Kamus Online  
suggested words

Online Dictionary: translate word or phrase from Indonesian to English or vice versa, and also from english to english on-line.
Hasil cari dari kata atau frase: stall (0.01073 detik)
Found 3 items, similar to stall.
English → Indonesian (quick) Definition: stall barung-barung, kedai, mandek, warung
English → English (WordNet) Definition: stall stall n 1: a compartment in a stable where a single animal is confined and fed 2: small area set off by walls for special use [syn: booth, cubicle, kiosk] 3: a booth where articles are displayed for sale [syn: stand, sales booth] 4: a malfunction in the flight of an aircraft in which there is a sudden loss of lift that results in a downward plunge; “the plane went into a stall and I couldn't control it” 5: small individual study area in a library [syn: carrel, carrell, cubicle] 6: a tactic used to mislead or delay [syn: stalling] stall v 1: postpone doing what one should be doing; “He did not want to write the letter and procrastinated for days” [syn: procrastinate, drag one's feet, drag one's heels, shillyshally, dilly-dally, dillydally] 2: come to a stop; “The car stalled in the driveway” [syn: conk] 3: deliberately delay an event or action; “she doesn't want to write the report, so she is stalling” 4: put into, or keep in, a stall; “Stall the horse” 5: experience a stall in flight, of airplanes 6: cause an airplane to go into a stall 7: cause an engine to stop; “The inexperienced driver kept stalling the car”
English → English (gcide) Definition: Stall Stall \Stall\, v. t. [imp. & p. p. Stalled (st[add]ld); p. pr. & vb. n. Stalling.] [Cf. Sw. stalla, Dan. stalde.] 1. To put into a stall or stable; to keep in a stall or stalls; as, to stall an ox. [1913 Webster] Where King Latinus then his oxen stalled. --Dryden. [1913 Webster] 2. To fatten; as, to stall cattle. [Prov. Eng.] [1913 Webster] 3. To place in an office with the customary formalities; to install. [Obs.] --Shak. [1913 Webster] 4. To plunge into mire or snow so as not to be able to get on; to set; to fix; as, to stall a cart. --Burton. [1913 Webster] His horses had been stalled in the snow. --E. E. Hale. [1913 Webster] 5. To forestall; to anticipate. [Obs.] [1913 Webster] This is not to be stall'd by my report. --Massinger. [1913 Webster] 6. To keep close; to keep secret. [Obs.] [1913 Webster] Stall this in your bosom. --Shak. [1913 Webster] Stall \Stall\ (st[add]l), n. [OE. stal, AS. steall, stall, a place, seat, or station, a stable; akin to D. & OHG. stal, G. & Sw. stall, Icel. stallr, Dan. stald, originally, a standing place; akin also to G. stelle a place, stellen to place, Gr. ste`llein to set, place, send, and E. stand. [root]163. See Stand, and cf. Apostle, Epistle, Forestall, Install, Stale, a. & v. i., 1st Stalk, Stallion, Still.] 1. A stand; a station; a fixed spot; hence, the stand or place where a horse or an ox is kept and fed; the division of a stable, or the compartment, for one horse, ox, or other animal. “In an oxes stall.” --Chaucer. [1913 Webster] 2. A stable; a place for cattle. [1913 Webster] At last he found a stall where oxen stood. --Dryden. [1913 Webster] 3. A small apartment or shed in which merchandise is exposed for sale; as, a butcher's stall; a bookstall. [1913 Webster] 4. A bench or table on which small articles of merchandise are exposed for sale. [1913 Webster] How peddlers' stalls with glittering toys are laid. --Gay. [1913 Webster] 5. A seat in the choir of a church, for one of the officiating clergy. It is inclosed, either wholly or partially, at the back and sides. The stalls are frequently very rich, with canopies and elaborate carving. [1913 Webster] The dignified clergy, out of humility, have called their thrones by the names of stalls. --Bp. Warburton. [1913 Webster] Loud the monks sang in their stalls. --Longfellow. [1913 Webster] 6. In the theater, a seat with arms or otherwise partly inclosed, as distinguished from the benches, sofas, etc. [1913 Webster] 7. (Mining) The space left by excavation between pillars. See Post and stall, under Post. [1913 Webster] 8. A covering or sheath, as of leather, horn, of iron, for a finger or thumb; a cot; as, a thumb stall; a finger stall. [Webster 1913 Suppl.] Stall reader, one who reads books at a stall where they are exposed for sale. [1913 Webster] Cries the stall reader, “Bless us! what a word on A titlepage is this!” --Milton. [1913 Webster] Stall \Stall\, v. i. [AS. steallian to have room. See Stall, n.] 1. To live in, or as in, a stall; to dwell. [Obs.] [1913 Webster] We could not stall together In the whole world. --Shak. [1913 Webster] 2. To kennel, as dogs. --Johnson. [1913 Webster] 3. To be set, as in mire or snow; to stick fast. [1913 Webster] 4. To be tired of eating, as cattle. [Prov. Eng.] [1913 Webster]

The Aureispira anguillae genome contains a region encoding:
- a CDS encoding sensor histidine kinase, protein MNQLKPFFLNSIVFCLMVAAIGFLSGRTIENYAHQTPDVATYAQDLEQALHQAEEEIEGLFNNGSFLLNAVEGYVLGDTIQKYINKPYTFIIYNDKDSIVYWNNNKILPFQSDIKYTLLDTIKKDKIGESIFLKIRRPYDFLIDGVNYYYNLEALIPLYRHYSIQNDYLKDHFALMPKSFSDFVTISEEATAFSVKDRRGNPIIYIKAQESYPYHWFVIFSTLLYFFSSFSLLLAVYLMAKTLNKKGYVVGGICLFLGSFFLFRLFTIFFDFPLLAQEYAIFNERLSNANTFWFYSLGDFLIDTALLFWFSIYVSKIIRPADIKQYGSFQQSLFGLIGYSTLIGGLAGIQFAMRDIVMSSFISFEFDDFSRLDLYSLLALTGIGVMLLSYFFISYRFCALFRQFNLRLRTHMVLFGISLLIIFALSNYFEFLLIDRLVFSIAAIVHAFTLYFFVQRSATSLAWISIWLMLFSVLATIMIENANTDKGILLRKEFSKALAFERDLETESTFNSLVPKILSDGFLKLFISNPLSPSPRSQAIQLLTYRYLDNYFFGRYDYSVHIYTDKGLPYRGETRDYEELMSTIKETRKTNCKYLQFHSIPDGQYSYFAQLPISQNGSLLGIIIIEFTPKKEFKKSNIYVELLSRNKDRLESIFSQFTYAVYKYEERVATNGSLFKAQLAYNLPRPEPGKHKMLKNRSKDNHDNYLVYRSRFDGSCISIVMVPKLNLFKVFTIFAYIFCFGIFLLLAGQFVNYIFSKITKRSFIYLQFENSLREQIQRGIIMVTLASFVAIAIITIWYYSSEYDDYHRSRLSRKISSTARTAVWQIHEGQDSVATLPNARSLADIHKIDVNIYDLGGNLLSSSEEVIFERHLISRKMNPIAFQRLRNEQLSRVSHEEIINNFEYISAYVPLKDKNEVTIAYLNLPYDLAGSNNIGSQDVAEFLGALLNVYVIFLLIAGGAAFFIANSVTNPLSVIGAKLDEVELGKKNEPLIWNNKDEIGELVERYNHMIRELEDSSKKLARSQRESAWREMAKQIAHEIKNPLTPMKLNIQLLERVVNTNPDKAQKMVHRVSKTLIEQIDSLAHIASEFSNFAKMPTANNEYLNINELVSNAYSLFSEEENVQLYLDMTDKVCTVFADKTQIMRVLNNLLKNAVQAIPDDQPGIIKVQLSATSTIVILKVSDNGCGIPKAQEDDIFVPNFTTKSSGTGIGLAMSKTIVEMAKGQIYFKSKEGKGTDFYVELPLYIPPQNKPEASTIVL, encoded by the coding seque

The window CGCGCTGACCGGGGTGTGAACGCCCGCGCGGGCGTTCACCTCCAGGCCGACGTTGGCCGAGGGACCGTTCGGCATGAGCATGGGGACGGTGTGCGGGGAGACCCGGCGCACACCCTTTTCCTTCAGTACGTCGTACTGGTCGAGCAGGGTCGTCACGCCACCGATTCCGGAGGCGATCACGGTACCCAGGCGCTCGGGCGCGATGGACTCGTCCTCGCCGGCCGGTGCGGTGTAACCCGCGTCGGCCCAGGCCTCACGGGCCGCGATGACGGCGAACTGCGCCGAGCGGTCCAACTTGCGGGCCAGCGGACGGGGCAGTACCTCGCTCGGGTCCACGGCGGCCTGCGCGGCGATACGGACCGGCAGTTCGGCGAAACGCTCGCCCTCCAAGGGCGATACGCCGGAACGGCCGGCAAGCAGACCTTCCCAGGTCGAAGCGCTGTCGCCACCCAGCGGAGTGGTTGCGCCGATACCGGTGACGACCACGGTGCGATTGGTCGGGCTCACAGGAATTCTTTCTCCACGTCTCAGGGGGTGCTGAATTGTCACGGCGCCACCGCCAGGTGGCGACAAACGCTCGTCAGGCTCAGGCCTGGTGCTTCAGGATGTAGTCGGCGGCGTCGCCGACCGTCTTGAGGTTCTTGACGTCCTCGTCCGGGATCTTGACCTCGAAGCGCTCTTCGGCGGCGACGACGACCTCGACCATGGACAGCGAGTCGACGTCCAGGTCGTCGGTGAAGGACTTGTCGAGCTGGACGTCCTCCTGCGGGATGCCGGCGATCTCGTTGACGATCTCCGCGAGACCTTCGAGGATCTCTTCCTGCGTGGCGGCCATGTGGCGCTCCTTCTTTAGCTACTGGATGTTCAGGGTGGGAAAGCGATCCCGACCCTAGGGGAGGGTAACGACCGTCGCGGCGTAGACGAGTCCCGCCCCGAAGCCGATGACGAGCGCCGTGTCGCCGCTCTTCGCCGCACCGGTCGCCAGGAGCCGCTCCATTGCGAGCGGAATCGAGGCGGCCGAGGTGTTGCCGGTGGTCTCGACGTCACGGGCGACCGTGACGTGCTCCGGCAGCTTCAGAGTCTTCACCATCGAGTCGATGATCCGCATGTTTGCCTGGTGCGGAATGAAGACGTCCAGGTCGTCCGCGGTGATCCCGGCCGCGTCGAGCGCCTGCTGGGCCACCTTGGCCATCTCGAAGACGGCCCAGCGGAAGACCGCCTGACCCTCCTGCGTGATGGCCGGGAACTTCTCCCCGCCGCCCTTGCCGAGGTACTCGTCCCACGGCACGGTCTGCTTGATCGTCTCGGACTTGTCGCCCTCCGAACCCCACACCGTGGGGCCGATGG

Touch version | Disclaimer